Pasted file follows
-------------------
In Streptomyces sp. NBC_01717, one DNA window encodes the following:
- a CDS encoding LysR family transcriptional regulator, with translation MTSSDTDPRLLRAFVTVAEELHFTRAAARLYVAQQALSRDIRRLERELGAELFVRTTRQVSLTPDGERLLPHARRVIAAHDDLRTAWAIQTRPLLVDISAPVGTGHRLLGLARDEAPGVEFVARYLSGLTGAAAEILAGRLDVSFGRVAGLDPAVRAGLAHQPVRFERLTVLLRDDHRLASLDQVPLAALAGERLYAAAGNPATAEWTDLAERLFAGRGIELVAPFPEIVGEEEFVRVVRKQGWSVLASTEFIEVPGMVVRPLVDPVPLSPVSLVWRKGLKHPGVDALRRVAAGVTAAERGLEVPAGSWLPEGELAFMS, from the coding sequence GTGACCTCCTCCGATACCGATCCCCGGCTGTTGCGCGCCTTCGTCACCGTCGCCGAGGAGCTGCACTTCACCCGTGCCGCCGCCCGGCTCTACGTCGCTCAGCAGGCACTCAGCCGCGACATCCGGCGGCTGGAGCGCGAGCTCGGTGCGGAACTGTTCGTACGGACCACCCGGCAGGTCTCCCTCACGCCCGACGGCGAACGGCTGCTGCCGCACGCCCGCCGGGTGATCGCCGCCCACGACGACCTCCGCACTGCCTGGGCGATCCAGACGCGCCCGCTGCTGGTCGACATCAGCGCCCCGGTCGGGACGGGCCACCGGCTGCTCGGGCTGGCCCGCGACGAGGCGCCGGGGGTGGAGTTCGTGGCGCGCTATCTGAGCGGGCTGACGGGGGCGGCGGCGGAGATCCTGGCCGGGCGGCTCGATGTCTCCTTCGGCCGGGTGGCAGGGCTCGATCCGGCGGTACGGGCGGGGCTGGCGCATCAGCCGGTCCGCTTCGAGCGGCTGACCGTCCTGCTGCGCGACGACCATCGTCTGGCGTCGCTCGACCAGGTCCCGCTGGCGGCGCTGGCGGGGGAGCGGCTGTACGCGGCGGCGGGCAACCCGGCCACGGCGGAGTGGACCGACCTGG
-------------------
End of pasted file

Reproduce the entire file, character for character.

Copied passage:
In Streptomyces sp. NBC_01717, one DNA window encodes the following:
- a CDS encoding LysR family transcriptional regulator, with translation MTSSDTDPRLLRAFVTVAEELHFTRAAARLYVAQQALSRDIRRLERELGAELFVRTTRQVSLTPDGERLLPHARRVIAAHDDLRTAWAIQTRPLLVDISAPVGTGHRLLGLARDEAPGVEFVARYLSGLTGAAAEILAGRLDVSFGRVAGLDPAVRAGLAHQPVRFERLTVLLRDDHRLASLDQVPLAALAGERLYAAAGNPATAEWTDLAERLFAGRGIELVAPFPEIVGEEEFVRVVRKQGWSVLASTEFIEVPGMVVRPLVDPVPLSPVSLVWRKGLKHPGVDALRRVAAGVTAAERGLEVPAGSWLPEGELAFMS, from the coding sequence GTGACCTCCTCCGATACCGATCCCCGGCTGTTGCGCGCCTTCGTCACCGTCGCCGAGGAGCTGCACTTCACCCGTGCCGCCGCCCGGCTCTACGTCGCTCAGCAGGCACTCAGCCGCGACATCCGGCGGCTGGAGCGCGAGCTCGGTGCGGAACTGTTCGTACGGACCACCCGGCAGGTCTCCCTCACGCCCGACGGCGAACGGCTGCTGCCGCACGCCCGCCGGGTGATCGCCGCCCACGACGACCTCCGCACTGCCTGGGCGATCCAGACGCGCCCGCTGCTGGTCGACATCAGCGCCCCGGTCGGGACGGGCCACCGGCTGCTCGGGCTGGCCCGCGACGAGGCGCCGGGGGTGGAGTTCGTGGCGCGCTATCTGAGCGGGCTGACGGGGGCGGCGGCGGAGATCCTGGCCGGGCGGCTCGATGTCTCCTTCGGCCGGGTGGCAGGGCTCGATCCGGCGGTACGGGCGGGGCTGGCGCATCAGCCGGTCCGCTTCGAGCGGCTGACCGTCCTGCTGCGCGACGACCATCGTCTGGCGTCGCTCGACCAGGTCCCGCTGGCGGCGCTGGCGGGGGAGCGGCTGTACGCGGCGGCGGGCAACCCGGCCACGGCGGAGTGGACCGACCTGG